The Valemount Community Forest’s (VCF) Cedarside industrial park will soon see its first tenants, as Cedar Valley Holdings Ltd. — a company that manufactures cedar products, specifically posts, rails and cedar shingles — will be moving in shortly.
Brianne Mcneill and Jason Alexander have owned and operated Cedar Valley Holdings Ltd., originally a Shingle and Shake manufacturing operation since 2000.
The couple has been planning an expansion for some time now, they say, as their company is expanding its operation — adding a post and rail manufacturing line from machinery rendered obsolete from previous operations around the Valley, but a newly constructed building — and the pair says they will now own the biggest cedar-manufacturing producer in the region.
Originally the hope was to have the new post and rail line operational around Christmas, according to Alexander, but the bout of cold weather has delayed the construction, while he says he’s anticipating more delays.
“The old mill is still manufacturing (shingles), and we’re piling up post and rail logs for when the line is ready to go,” says Alexander.
“There is no sense in getting jumpy,” he says, while not confirming any official timeline for a move in.
The old mill, which is just a short drive away from the new site, was pieced together as the business could afford to do so, and out of
necessity, Alexander says.
Now the operation in its entirety will be producing shingles, shake, posts and rails, with almost unlimited potential, according to Mcneill.
“The products we’re making compliment each other, and we have the ability to take on more wood than we did previously,” – Brianne Mcneill, co-owner of Cedar Valley Holdings
“The products we’re making compliment each other,” she says. “We also have the ability to take on more wood than we did previously.”
Cedar Valley Holdings saved a lot of money by setting up a long-term lease on VCF land — land with an existing concrete pad to construct a new mill on — with Alexander adding VCF has been an absolute pleasure to work with.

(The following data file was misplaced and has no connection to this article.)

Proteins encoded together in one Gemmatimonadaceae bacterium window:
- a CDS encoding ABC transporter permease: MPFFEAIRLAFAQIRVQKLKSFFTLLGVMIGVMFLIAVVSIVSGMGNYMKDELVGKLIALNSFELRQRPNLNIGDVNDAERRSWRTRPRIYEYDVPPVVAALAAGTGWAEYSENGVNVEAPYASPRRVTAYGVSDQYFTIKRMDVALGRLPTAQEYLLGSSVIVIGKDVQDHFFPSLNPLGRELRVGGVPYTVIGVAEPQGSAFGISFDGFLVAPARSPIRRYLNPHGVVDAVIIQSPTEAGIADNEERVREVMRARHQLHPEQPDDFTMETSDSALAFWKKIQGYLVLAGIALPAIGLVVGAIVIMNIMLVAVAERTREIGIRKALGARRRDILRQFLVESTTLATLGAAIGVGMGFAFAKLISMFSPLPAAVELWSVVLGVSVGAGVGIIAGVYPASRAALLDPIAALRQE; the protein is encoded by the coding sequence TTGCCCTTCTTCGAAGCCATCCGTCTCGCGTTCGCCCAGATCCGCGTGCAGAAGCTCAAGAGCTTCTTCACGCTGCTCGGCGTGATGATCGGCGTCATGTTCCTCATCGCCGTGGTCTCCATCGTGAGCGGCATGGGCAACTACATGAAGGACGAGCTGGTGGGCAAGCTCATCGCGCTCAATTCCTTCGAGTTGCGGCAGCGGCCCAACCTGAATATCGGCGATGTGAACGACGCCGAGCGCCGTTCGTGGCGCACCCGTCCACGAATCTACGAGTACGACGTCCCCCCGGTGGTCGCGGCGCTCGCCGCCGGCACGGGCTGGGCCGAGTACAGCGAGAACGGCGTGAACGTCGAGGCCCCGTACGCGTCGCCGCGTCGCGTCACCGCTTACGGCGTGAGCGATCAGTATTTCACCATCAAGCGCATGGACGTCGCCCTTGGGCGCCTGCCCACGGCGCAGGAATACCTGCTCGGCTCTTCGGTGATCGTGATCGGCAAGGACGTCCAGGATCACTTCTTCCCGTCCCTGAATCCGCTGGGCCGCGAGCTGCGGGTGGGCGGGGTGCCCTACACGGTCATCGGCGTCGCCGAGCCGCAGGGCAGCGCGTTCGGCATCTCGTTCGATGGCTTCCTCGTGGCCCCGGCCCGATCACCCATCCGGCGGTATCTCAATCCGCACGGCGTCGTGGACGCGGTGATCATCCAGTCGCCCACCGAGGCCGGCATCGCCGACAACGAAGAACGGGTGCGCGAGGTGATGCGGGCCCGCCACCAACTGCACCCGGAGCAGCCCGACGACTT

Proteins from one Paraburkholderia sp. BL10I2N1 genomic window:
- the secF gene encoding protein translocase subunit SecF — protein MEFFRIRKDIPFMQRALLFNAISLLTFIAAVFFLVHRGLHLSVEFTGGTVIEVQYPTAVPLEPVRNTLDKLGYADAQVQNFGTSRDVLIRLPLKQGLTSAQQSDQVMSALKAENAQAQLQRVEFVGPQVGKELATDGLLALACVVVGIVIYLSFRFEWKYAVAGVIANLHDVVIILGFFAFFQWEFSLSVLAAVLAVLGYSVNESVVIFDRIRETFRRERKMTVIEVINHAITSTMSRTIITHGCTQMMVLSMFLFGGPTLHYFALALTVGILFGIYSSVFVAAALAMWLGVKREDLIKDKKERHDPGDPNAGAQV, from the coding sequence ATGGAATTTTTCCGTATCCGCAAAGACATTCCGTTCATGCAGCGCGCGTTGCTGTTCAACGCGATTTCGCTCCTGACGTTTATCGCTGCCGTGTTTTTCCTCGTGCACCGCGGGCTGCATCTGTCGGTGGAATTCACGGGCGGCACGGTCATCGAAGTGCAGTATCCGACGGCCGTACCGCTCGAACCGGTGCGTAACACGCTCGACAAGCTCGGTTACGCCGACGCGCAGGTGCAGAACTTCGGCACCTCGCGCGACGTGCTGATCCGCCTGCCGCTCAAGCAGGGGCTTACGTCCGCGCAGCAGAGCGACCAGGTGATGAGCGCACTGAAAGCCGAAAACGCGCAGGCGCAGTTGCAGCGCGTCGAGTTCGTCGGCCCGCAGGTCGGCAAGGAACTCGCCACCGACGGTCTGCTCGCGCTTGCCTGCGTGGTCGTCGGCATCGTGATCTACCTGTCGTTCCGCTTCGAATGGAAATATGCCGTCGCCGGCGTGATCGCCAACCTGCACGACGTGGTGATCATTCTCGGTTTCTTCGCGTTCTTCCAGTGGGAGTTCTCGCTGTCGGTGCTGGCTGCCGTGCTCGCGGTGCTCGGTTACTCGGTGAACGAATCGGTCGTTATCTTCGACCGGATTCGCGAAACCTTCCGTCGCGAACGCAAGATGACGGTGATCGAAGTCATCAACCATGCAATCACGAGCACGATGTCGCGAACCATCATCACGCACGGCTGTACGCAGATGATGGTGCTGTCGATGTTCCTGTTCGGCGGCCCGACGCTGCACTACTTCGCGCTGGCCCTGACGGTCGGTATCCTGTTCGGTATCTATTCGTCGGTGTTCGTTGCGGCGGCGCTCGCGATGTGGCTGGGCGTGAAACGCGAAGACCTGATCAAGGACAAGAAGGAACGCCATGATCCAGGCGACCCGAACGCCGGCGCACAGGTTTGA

However, it’s access to fiber — lumber — that is the biggest motivating factor for his company’s move to the industrial park, Alexander says, as cedar down the West Canoe area is available to his company with the Carrier License now in the hands of VCF.
The last time cedar in the area was available, Alexander guessed to be about 15 years ago. Alexander says his own company has been trying to obtain the necessary licenses and permits for about five years.
“There hasn’t been any activity down there,” says Alexander. “There are tons of decadent trees that suit our needs.”
The big difference to his company’s success and expansion, Alexander says, is having long-term and stable access to the cedar wood in the area.
“We were trucking in blocks from Terrace or the Queen Charlottes, Revelstoke, just to keep running,” says Alexander. “It means we can keep people in the Valley.”
And there will be more jobs coming, Alexander says.
At its peak, Alexander says the old operation employed five or six people, while eventually dwindling to as low as two, as they tried to “scratch things back together”.
Part of this expansion, according to the couple, is to have upwards of 15 employees working at the new site.
“If you know you have access to the wood source, you can plan your future,” says Mcneill. “You know there will be jobs.”
Though the industry isn’t exactly attracting a lot of youth, Alexander says long-term access to the lumber is huge for jobs in the Valley.
“People shouldn’t have to leave their families to go to Alberta for work,” he says.